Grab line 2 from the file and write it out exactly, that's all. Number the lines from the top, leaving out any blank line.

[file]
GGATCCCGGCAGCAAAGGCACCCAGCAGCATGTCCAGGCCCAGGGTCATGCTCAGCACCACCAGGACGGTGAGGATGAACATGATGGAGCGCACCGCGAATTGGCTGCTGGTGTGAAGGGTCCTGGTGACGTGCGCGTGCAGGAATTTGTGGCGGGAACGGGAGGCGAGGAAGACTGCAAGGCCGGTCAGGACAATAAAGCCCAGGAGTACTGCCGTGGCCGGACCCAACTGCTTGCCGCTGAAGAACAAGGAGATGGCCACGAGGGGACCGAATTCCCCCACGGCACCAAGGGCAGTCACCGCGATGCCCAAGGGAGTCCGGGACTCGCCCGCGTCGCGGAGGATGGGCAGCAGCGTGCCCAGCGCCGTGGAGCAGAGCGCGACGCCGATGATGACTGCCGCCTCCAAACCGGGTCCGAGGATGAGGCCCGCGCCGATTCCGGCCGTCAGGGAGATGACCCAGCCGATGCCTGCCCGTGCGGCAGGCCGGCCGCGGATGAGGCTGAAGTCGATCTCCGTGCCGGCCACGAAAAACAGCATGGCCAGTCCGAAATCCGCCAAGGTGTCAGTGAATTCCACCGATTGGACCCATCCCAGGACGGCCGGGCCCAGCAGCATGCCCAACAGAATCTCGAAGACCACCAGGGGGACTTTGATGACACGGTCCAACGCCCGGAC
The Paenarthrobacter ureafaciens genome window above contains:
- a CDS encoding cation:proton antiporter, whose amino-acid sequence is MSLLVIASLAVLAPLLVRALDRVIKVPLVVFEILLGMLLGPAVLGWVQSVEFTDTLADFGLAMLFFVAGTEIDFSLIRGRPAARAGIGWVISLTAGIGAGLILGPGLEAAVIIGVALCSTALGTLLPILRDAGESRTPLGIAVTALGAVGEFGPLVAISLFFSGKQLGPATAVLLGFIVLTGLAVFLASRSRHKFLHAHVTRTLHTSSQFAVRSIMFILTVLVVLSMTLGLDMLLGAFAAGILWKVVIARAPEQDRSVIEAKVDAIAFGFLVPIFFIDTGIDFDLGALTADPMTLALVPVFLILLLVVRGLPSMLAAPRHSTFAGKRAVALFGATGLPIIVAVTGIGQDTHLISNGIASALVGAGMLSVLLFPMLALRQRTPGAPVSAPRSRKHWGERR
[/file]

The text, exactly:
The Paenarthrobacter ureafaciens genome window above contains: